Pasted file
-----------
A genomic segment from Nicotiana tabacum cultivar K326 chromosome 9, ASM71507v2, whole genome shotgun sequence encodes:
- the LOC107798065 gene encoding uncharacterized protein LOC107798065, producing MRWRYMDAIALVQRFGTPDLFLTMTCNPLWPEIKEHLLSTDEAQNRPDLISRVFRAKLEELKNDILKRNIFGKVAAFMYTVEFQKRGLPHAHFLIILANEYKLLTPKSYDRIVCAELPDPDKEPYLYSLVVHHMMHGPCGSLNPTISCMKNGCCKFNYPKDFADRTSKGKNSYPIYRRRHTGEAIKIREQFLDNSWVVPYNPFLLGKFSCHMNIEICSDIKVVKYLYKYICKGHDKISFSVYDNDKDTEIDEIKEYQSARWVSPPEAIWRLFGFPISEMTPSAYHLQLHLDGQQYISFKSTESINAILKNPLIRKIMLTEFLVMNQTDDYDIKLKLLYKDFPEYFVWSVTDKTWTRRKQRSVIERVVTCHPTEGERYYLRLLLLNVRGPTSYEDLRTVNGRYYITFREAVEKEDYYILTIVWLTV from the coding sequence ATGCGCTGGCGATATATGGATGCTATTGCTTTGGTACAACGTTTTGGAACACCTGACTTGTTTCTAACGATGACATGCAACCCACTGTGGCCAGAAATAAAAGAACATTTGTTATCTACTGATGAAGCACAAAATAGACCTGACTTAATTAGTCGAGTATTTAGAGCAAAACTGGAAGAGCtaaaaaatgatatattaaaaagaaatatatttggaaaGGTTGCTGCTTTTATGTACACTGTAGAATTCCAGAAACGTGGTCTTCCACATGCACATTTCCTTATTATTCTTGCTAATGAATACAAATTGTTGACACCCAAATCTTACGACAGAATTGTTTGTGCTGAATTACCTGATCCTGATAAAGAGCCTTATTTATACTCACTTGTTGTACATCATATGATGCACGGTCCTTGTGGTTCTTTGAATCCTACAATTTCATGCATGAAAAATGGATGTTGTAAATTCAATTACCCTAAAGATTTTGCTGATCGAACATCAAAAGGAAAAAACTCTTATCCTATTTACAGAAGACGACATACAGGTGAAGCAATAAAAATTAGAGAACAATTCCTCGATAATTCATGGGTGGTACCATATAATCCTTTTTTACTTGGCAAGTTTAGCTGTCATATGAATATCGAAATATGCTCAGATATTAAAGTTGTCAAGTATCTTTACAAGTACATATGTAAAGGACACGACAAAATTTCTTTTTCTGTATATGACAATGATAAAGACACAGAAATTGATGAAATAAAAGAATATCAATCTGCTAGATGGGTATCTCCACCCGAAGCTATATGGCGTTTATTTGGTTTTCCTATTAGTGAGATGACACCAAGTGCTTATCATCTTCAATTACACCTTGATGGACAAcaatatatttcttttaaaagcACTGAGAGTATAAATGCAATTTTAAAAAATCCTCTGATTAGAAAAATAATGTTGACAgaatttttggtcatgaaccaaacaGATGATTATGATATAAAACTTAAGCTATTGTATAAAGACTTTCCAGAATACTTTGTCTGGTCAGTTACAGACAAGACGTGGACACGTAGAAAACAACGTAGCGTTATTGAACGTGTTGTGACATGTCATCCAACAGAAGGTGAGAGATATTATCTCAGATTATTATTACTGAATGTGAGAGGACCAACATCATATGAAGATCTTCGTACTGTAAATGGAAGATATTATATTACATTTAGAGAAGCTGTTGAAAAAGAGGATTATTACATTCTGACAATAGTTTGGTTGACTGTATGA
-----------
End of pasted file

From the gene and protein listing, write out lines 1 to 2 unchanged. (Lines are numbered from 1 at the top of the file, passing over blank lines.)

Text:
A genomic segment from Nicotiana tabacum cultivar K326 chromosome 9, ASM71507v2, whole genome shotgun sequence encodes:
- the LOC107798065 gene encoding uncharacterized protein LOC107798065, producing MRWRYMDAIALVQRFGTPDLFLTMTCNPLWPEIKEHLLSTDEAQNRPDLISRVFRAKLEELKNDILKRNIFGKVAAFMYTVEFQKRGLPHAHFLIILANEYKLLTPKSYDRIVCAELPDPDKEPYLYSLVVHHMMHGPCGSLNPTISCMKNGCCKFNYPKDFADRTSKGKNSYPIYRRRHTGEAIKIREQFLDNSWVVPYNPFLLGKFSCHMNIEICSDIKVVKYLYKYICKGHDKISFSVYDNDKDTEIDEIKEYQSARWVSPPEAIWRLFGFPISEMTPSAYHLQLHLDGQQYISFKSTESINAILKNPLIRKIMLTEFLVMNQTDDYDIKLKLLYKDFPEYFVWSVTDKTWTRRKQRSVIERVVTCHPTEGERYYLRLLLLNVRGPTSYEDLRTVNGRYYITFREAVEKEDYYILTIVWLTV from the coding sequence ATGCGCTGGCGATATATGGATGCTATTGCTTTGGTACAACGTTTTGGAACACCTGACTTGTTTCTAACGATGACATGCAACCCACTGTGGCCAGAAATAAAAGAACATTTGTTATCTACTGATGAAGCACAAAATAGACCTGACTTAATTAGTCGAGTATTTAGAGCAAAACTGGAAGAGCtaaaaaatgatatattaaaaagaaatatatttggaaaGGTTGCTGCTTTTATGTACACTGTAGAATTCCAGAAACGTGGTCTTCCACATGCACATTTCCTTATTATTCTTGCTAATGAATACAAATTGTTGACACCCAAATCTTACGACAGAATTGTTTGTGCTGAATTACCTGATCCTGATAAAGAGCCTTATTTATACTCACTTGTTGTACATCATATGATGCACGGTCCTTGTGGTTCTTTGAATCCTACAATTTCATGCATGAAAAATGGATGTTGTAAATTCAATTACCCTAAAGATTTTGCTGATCGAACATCAAAAGGAAAAAACTCTTATCCTATTTACAGAAGACGACATACAGGTGAAGCAATAAAAATTAGAGAACAATTCCTCGATAATTCATGGGTGGTACCATATAATCCTTTTTTACTTGGCAAGTTTAGCTGTCATATGAATATCGAAATATGCTCAGATATTAAAGTTGTCAAGTATCTTTACAAGTACATATGTAAAGGACACGACAAAATTTCTTTTTCTGTATATGACAATGATAAAGACACAGAAATTGATGAAATAAAAGAATATCAATCTGCTAGATGGGTATCTCCACCCGAAGCTATATGGCGTTTATTTGGTTTTCCTATTAGTGAGATGACACCAAGTGCTTATCATCTTCAATTACACCTTGATGGACAAcaatatatttcttttaaaagcACTGAGAGTATAAATGCAATTTTAAAAAATCCTCTGATTAGAAAAATAATGTTGACAgaatttttggtcatgaaccaaacaGATGATTATGATATAAAACTTAAGCTATTGTATAAAGACTTTCCAGAATACTTTGTCTGGTCAGTTACAGACAAGACGTGGACACGTAGAAAACAACGTAGCGTTATTGAACGTGTTGTGACATGTCATCCAACAGAAGGTGAGAGATATTATCTCAGATTATTATTACTGAATGTGAGAGGACCAACATCATATGAAGATCTTCGTACTGTAAATGGAAGATATTATATTACATTTAGAGAAGCTGTTGAAAAAGAGGATTATTACATTCTGACAATAGTTTGGTTGACTGTATGA